Blackwell testified that she chose Chauvin to be a field training officer, a more senior officer who is paired with junior officers in the field.

By Erin Donaghue
 

Police chief finishes testimony

Under questioning from defense attorney Eric Nelson, Arradondo agreed an officer needs to be concerned about other elements when deciding to use force, including whether the person had resisted arrest moments before. Officers must also be aware of their surroundings, including the presence of a potentially hostile crowd, Arradondo agreed. Arradondo also agreed with Nelson that a person is not "threatless" once handcuffed.

Nelson then played two short video clips side by side — one from the widely-viewed cellphone video of the fatal arrest, and the other of former officer J. Alexander Kueng's body camera, both showing a motionless Floyd in the moments before he was moved to a gurney. Arradondo agreed with Nelson's statement that in Keung's bodycam video, Chauvin's knee appeared to be on Floyd's shoulder blade.

On re-direct questioning from prosecutor Steve Schleicher, Arradondo said Chauvin's knee had appeared to be on Floyd's neck up until that moment the short video depicted. Arradondo said officers are trained to turn anyone restrained in that position on their side immediately to ensure their airway is not restricted.

When a person is restrained in a prone, handcuffed position, Arradondo said "the risk and potential for them... of us killing them goes up substantially, so that side recovery position is very, critically important."

Schleicher asked about de-escalating crowds who are shocked by officers' actions. Schleicher asked whether one way to de-escalate the situation would be "to stop doing the thing that's shocking them?"

"Absolutely," Arradondo replied.

By Erin Donaghue
 

Arradondo recalls citizen's phone call: "Chief, have you seen the video?"

Chief Arradondo testified about how he found out about Floyd's death. He said he received a call from a deputy chief informing him that they believed someone whom officers were trying to take into custody "would not make it or survive." Arradondo said he contacted the Bureau of Criminal Apprehension, the state agency that investigates deaths involving police in the state, and notified Minneapolis Mayor Jacob Frey. He said he first saw a video of the incident after Floyd was pronounced deceased, which was city surveillance footage filmed from a distance with no audio. He said nothing immediately jumped out at him about that footage, but later, he received a call from a concerned citizen.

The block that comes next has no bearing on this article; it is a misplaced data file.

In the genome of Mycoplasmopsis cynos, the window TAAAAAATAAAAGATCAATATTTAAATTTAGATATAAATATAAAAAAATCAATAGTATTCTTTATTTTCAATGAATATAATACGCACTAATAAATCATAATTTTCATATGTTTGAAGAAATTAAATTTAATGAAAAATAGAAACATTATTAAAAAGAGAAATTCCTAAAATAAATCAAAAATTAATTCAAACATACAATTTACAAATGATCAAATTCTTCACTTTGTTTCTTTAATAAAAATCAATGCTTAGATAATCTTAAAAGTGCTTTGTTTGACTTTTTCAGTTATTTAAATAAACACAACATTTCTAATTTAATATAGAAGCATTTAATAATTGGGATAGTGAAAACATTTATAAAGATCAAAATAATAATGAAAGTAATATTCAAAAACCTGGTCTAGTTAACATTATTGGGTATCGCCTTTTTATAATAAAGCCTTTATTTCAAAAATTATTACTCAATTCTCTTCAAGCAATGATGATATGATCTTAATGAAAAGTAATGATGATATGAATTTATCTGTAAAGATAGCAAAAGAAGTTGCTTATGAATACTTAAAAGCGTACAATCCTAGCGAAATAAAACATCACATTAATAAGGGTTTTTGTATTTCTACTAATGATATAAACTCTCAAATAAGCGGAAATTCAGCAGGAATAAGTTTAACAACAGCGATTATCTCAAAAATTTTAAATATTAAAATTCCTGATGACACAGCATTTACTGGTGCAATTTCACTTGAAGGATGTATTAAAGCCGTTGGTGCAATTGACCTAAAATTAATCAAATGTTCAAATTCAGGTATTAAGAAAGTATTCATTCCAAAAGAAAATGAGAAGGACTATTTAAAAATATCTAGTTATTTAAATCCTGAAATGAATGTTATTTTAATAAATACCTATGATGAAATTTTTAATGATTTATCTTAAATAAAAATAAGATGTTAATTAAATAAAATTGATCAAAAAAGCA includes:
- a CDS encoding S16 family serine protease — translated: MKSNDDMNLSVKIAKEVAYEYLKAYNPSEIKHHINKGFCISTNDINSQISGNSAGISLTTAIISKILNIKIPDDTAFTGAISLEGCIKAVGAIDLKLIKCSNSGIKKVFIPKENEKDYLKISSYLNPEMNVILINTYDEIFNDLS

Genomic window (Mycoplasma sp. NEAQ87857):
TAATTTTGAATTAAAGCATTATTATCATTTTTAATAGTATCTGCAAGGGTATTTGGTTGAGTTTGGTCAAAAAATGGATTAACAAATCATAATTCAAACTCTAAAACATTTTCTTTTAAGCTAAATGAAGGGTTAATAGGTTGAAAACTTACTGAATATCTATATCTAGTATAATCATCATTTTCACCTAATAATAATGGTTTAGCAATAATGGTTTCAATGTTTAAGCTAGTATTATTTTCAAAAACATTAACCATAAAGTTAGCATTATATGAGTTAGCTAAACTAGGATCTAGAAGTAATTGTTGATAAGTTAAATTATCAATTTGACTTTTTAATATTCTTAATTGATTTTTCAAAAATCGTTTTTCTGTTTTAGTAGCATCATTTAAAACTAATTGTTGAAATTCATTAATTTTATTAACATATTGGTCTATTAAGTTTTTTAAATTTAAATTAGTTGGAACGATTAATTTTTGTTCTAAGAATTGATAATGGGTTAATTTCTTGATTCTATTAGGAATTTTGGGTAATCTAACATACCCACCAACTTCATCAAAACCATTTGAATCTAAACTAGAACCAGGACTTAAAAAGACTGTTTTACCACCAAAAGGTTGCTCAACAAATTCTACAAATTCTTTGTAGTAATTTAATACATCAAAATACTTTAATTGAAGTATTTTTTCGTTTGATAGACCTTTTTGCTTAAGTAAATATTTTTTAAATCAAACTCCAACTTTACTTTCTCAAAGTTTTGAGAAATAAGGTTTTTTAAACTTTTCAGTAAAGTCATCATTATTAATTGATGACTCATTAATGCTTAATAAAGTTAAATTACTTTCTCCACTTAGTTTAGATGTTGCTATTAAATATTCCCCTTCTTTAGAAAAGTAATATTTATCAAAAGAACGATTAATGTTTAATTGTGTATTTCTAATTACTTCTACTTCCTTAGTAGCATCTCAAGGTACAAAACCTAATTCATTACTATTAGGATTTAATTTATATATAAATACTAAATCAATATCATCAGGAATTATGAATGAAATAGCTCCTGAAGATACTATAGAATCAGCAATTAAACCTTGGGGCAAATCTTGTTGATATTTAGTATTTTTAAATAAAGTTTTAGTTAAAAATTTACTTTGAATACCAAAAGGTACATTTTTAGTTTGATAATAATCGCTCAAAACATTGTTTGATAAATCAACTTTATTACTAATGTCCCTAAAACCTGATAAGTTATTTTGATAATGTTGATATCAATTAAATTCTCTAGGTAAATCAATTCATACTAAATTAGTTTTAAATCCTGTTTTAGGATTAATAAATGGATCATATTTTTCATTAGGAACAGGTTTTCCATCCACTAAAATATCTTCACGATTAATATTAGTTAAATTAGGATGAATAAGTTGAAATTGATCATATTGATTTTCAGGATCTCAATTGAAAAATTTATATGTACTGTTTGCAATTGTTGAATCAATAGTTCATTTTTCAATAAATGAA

"[The citizen] said, 'Chief, have you seen the video of your officer choking and killing that man at 38th and Chicago?'"

That's when, Arradondo said, he realized the video the caller was referring to was not the city surveillance footage the chief had watched earlier. He then watched the disturbing bystander video of the incident, in which Floyd can be heard pleading for air.

"I was able to see the occurrence, see the officers involved, and I was able to actually see Mr. Floyd, actually hear what was occurring," he said. "I was also able to get a better understanding of the length of time" Floyd was restrained, he said.

Arradondo was being cross-examined by defense attorney Eric Nelson before court recessed for an afternoon break.

By Erin Donaghue
 

Chief: Chauvin's use of force not part of policy, ethics or values

Chief Medaria Arradondo has testified that Chauvin's use of force against George Floyd violated Minneapolis police policy. 

 Arradondo testified there was an "initial reasonableness in trying to just get [Floyd] under control" in the first few seconds of the encounter. But when Floyd had stopped resisting and "clearly when Mr. Floyd was no longer responsive and even motionless, to continue to apply that level of force to a person proned out, hands cuffed behind their back — that in no way, shape or form is anything that is by policy," Arradondo said. "It's not part of our training and it's certainly not part of our ethics or values." 

He said Chauvin's restraint should have stopped once Floyd stopped resisting, and "certainly once he was in distress and trying to verbalize that, [Chauvin] should have stopped."

Police chief: Chauvin "violated our policy" 06:07

Arradondo said that while defensive training at the time allowed for neck restraints, he said the tactic called for "light to moderate pressure."

"When I look at the facial expression of Mr. Floyd, that does not appear in any way shape or form that is light to moderate pressure," he said. 

Arradondo said Chauvin "absolutely" violated the department's de-escalation policy, which requires officers to seek to minimize the use of physical force. Of Chauvin's restraint against Floyd, he said, "That action is not de-escalation."  

"When we talk about the framework of our sanctity of life [policy] and talk about principles that we have, that action goes contrary to what we're taught," he said.

Arradondo also said he didn't see officers administering first aid to Floyd, another violation of policy.

By Erin Donaghue
 

Chief: Officers bound to uphold "sanctity of life"